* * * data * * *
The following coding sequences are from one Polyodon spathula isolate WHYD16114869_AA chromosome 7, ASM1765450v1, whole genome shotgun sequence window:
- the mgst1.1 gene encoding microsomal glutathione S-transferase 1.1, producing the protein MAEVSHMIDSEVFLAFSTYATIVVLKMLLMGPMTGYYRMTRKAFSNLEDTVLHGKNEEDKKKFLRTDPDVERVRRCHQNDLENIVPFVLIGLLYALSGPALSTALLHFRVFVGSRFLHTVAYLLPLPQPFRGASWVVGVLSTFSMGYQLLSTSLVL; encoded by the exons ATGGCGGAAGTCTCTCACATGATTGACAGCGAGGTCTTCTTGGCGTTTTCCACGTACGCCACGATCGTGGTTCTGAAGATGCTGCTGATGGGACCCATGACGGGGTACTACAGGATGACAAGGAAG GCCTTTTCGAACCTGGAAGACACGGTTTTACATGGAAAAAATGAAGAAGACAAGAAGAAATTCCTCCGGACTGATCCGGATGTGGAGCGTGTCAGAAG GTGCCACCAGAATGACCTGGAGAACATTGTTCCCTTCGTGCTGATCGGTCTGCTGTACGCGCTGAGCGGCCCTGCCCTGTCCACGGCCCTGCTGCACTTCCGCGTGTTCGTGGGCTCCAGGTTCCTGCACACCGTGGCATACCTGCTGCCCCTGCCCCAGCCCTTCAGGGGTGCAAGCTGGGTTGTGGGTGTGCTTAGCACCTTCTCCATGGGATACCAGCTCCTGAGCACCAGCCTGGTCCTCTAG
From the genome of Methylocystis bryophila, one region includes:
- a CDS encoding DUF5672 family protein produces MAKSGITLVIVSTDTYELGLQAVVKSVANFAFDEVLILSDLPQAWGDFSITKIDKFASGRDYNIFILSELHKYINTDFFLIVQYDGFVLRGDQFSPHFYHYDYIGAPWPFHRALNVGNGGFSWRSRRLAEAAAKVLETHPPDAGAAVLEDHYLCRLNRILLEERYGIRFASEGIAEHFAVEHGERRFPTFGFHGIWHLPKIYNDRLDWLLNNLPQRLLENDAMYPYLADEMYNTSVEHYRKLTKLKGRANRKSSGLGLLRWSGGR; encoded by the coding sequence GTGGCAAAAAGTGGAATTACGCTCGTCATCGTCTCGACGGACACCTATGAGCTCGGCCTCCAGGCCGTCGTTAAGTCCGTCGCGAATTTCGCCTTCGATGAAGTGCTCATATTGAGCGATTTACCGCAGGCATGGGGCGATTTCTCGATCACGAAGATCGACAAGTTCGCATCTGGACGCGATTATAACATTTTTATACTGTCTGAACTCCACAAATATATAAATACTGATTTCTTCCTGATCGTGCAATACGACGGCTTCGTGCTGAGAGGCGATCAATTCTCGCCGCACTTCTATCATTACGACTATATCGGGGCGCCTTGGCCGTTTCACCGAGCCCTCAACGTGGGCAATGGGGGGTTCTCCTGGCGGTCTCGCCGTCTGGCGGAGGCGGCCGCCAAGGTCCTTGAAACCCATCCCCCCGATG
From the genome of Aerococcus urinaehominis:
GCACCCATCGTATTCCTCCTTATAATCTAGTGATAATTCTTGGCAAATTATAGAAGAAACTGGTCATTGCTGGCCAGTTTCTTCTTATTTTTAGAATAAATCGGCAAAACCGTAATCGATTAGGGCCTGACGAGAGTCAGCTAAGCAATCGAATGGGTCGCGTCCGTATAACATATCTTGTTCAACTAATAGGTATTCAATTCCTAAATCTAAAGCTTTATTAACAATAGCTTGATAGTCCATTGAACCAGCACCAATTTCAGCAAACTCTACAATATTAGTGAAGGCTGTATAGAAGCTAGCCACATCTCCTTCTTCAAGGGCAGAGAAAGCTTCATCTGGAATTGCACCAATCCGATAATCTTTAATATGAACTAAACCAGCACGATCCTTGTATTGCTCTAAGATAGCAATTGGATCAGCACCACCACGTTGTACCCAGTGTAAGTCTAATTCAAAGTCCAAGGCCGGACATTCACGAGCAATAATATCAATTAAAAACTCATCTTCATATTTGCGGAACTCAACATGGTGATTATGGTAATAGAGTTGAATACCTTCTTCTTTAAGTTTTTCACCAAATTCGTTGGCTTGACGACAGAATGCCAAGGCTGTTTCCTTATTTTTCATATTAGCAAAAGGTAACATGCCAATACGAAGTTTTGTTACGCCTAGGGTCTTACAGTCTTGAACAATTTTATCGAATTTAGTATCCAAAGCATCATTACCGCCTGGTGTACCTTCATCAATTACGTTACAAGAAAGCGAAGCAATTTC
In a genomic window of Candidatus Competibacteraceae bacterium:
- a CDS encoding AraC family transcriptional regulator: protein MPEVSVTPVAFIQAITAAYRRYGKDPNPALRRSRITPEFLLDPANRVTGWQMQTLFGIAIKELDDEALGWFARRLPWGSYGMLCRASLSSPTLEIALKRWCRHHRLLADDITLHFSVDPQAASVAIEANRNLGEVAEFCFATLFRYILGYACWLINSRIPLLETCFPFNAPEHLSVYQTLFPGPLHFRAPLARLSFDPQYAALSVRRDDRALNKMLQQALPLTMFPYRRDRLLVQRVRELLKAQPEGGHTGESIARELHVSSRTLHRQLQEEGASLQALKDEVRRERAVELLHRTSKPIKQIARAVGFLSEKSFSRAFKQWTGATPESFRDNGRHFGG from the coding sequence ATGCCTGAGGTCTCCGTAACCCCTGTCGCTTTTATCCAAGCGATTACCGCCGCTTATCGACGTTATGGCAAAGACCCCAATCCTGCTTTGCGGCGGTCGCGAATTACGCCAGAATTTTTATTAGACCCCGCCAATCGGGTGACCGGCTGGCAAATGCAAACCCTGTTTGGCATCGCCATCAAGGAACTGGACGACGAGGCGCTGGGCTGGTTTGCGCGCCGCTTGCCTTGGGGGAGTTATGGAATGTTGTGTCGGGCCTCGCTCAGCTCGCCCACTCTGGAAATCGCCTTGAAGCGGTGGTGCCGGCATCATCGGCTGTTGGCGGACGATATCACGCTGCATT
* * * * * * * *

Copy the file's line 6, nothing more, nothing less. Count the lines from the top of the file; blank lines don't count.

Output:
GCACCCATCGTATTCCTCCTTATAATCTAGTGATAATTCTTGGCAAATTATAGAAGAAACTGGTCATTGCTGGCCAGTTTCTTCTTATTTTTAGAATAAATCGGCAAAACCGTAATCGATTAGGGCCTGACGAGAGTCAGCTAAGCAATCGAATGGGTCGCGTCCGTATAACATATCTTGTTCAACTAATAGGTATTCAATTCCTAAATCTAAAGCTTTATTAACAATAGCTTGATAGTCCATTGAACCAGCACCAATTTCAGCAAACTCTACAATATTAGTGAAGGCTGTATAGAAGCTAGCCACATCTCCTTCTTCAAGGGCAGAGAAAGCTTCATCTGGAATTGCACCAATCCGATAATCTTTAATATGAACTAAACCAGCACGATCCTTGTATTGCTCTAAGATAGCAATTGGATCAGCACCACCACGTTGTACCCAGTGTAAGTCTAATTCAAAGTCCAAGGCCGGACATTCACGAGCAATAATATCAATTAAAAACTCATCTTCATATTTGCGGAACTCAACATGGTGATTATGGTAATAGAGTTGAATACCTTCTTCTTTAAGTTTTTCACCAAATTCGTTGGCTTGACGACAGAATGCCAAGGCTGTTTCCTTATTTTTCATATTAGCAAAAGGTAACATGCCAATACGAAGTTTTGTTACGCCTAGGGTCTTACAGTCTTGAACAATTTTATCGAATTTAGTATCCAAAGCATCATTACCGCCTGGTGTACCTTCATCAATTACGTTACAAGAAAGCGAAGCAATTTC